This past Saturday, my daughter and I were checking out at Kowalski’s in Uptown. Per usual, the contents of our basket were anything but consistent. Sushi, milk, a cupcake, deli mac and cheese, jalapeños… the basics. As I placed our basket onto the line, the cashier, in my imagination, was already annoyed. Maybe it was the fact that V wouldn’t stop fidgeting and grabbing everything in sight. Maybe it was because I wasn’t doing much to stop her (in my unwarranted defense, there’s not much I can do to stop her). Or maybe it was the fact that he was working at 7pm on a Saturday night, and we all know what that’s like: unfun. As he finished ringing up the last, useless food item, he robotically announced,
I started digging into my bottomless purse for a solid 30 seconds and finally resurrected my wallet, albeit with much less fanfare than deserved after a trip into bizarro-Poppins’ bag. But when I opened it up, I was greeted by a lonely, vacant card slot staring back at me where my debit card should have been. A calm wave of panic washed over me as I racked my brain for the whereabouts of the elusive visa, and for ultimately a plan b. It was the kind of panic that makes your stomach hurt, but not your head. The panic that is more closely associated with embarrassment rather than devastation. On the Richter scale of consequence, we’re talking a 3. An embarrassing 3, but still, just a 3. I had no credit card with me, $21 in cash, and a questionable debit card from a barren linked account. I handed him the cash as my face tried to stabilize it’s varying shades of red.
“I’ll put the rest on this card,” I said, my words reeking of doubt as i swiped the machine.
At this point, V was real sick and tired of this episode of “Does My Mom Have Money For Groceries?” and she was letting her impatience be known. To be perfectly honest, i think between the three of us, it was a shared sentiment.
“Ma’am, that didn’t go through.”
As it shouldn’t. Had it gone through, it may have warranted a call to the fraud department at my bank, because somebody wasn’t doing their job. I couldn’t have guessed the pin number if my credit score depended on it, and I was almost positive the card had expired well before 2014 reared it’s ugly head.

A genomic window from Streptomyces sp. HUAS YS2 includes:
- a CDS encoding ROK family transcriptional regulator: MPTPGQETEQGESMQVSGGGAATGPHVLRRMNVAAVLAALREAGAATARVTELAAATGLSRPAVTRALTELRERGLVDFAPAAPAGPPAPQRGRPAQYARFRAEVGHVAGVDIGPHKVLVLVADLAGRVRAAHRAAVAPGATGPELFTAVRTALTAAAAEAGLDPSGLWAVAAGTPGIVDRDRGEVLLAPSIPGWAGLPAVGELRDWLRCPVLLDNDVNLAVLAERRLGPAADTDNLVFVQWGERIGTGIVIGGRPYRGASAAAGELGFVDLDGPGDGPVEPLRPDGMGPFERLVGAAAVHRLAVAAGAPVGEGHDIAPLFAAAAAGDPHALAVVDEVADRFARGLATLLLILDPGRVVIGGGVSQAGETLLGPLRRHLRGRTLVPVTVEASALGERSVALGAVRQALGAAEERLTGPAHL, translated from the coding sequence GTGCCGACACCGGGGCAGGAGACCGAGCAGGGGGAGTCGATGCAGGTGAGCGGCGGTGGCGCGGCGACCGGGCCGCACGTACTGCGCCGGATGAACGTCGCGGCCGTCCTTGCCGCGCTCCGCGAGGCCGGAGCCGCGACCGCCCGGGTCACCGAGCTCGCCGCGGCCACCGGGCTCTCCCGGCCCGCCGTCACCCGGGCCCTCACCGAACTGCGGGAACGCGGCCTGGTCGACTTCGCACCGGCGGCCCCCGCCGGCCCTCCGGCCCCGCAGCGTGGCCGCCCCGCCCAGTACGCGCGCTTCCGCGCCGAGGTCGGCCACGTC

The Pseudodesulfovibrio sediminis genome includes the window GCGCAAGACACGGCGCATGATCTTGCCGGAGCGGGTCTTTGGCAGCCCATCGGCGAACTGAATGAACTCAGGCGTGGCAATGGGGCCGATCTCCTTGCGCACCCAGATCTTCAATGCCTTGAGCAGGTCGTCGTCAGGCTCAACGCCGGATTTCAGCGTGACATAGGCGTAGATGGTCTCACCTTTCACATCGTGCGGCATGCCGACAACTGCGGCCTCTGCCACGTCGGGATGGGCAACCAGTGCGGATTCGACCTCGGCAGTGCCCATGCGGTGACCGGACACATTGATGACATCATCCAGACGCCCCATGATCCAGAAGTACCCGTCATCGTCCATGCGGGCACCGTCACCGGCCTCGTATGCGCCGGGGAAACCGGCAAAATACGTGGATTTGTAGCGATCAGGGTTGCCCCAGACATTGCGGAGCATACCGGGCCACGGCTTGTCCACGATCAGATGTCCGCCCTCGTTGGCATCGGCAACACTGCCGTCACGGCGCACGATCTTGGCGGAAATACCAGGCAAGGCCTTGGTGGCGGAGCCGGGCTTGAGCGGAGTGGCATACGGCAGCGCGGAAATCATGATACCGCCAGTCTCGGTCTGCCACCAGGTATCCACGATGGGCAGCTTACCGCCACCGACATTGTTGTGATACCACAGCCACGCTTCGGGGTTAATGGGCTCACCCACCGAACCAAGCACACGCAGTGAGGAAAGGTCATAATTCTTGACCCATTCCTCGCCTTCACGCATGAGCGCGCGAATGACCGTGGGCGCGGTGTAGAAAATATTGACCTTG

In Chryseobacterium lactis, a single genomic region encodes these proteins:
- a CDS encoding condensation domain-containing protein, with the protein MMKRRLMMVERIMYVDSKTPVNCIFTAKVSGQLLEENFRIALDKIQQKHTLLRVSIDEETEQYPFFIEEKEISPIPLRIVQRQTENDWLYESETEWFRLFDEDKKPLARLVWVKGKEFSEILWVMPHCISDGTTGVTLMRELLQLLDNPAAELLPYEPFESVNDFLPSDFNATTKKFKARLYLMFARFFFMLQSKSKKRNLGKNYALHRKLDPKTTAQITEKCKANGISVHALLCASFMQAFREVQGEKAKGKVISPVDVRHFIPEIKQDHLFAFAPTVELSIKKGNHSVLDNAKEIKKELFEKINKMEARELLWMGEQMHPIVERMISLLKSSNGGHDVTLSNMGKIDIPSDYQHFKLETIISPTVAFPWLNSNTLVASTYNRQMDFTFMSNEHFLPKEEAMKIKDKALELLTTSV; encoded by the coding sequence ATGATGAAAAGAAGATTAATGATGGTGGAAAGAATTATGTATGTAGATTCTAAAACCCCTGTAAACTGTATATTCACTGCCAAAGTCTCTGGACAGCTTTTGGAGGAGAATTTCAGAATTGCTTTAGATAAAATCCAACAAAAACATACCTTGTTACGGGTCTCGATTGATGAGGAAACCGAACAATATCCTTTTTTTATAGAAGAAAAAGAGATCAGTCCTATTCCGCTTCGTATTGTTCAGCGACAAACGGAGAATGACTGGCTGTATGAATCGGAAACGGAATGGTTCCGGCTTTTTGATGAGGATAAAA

“You can take out the jalapeños. And the Izze, i guess,” my begrudging disappointment clear as crystal. I really wanted that Izze.
Just as the embarrassment kicked into high gear, that full bodied embarrassment where every single person in the room is watching you, but really they aren’t because... really? I noticed the cashier grabbing something. I looked and saw his wallet, and from it he took 3 dollars.
“Oh my gosh, you really don’t have to do that. You can take out my Izze!” I pleaded.
The fact is, I really wanted that Izze, but it’s just an Izze, you know? I’ve got a damn cupcake in my bag and this man is going to cover my bill? By then, my embarrassment had married my shame and the two of them had made this trip to Kowalski’s regrettable at best.
“Don’t even worry about it.”
And amidst my embarra-shame, I pause. There I was, baby in arms, flustered as fuck, trying to buy $24 dollars of groceries and whatever the circumstance was, I couldn’t. But this man, who I preemptively wrote off from the get-go, did something so kind and thoughtful, it left me in tears in the car ride home. Sometimes people are just so, so good. It’s easy to forget that when i’m too busy complaining about their driving, or their parking, or their general being, that I just can’t with today. But maybe, just maybe, if I tried to savor and appreciate these moments more often, I'd see less of the bullshit and more of the beauty. I am a firm believer in karma, but too often i forget to give and expect to get. Being kind doesn’t take that much effort. A smile to a frowning face, a push to a sedan out of the snow, a thoughtful note just because. The little things that kindness brings.
So to the man at Kowalski’s, thank you for the reminder to be good. Thank you for reminding me that 3 dollars isn’t all that much, but that kindness is priceless. I want to remember to be more like you, even when a jag weed parks like he owns the place, or when a woman with a distracting toddler takes forever at the checkout. I want to be kind to people who might not deserve it. Your act of kindness was the perfect reminder, and for that, I am grateful.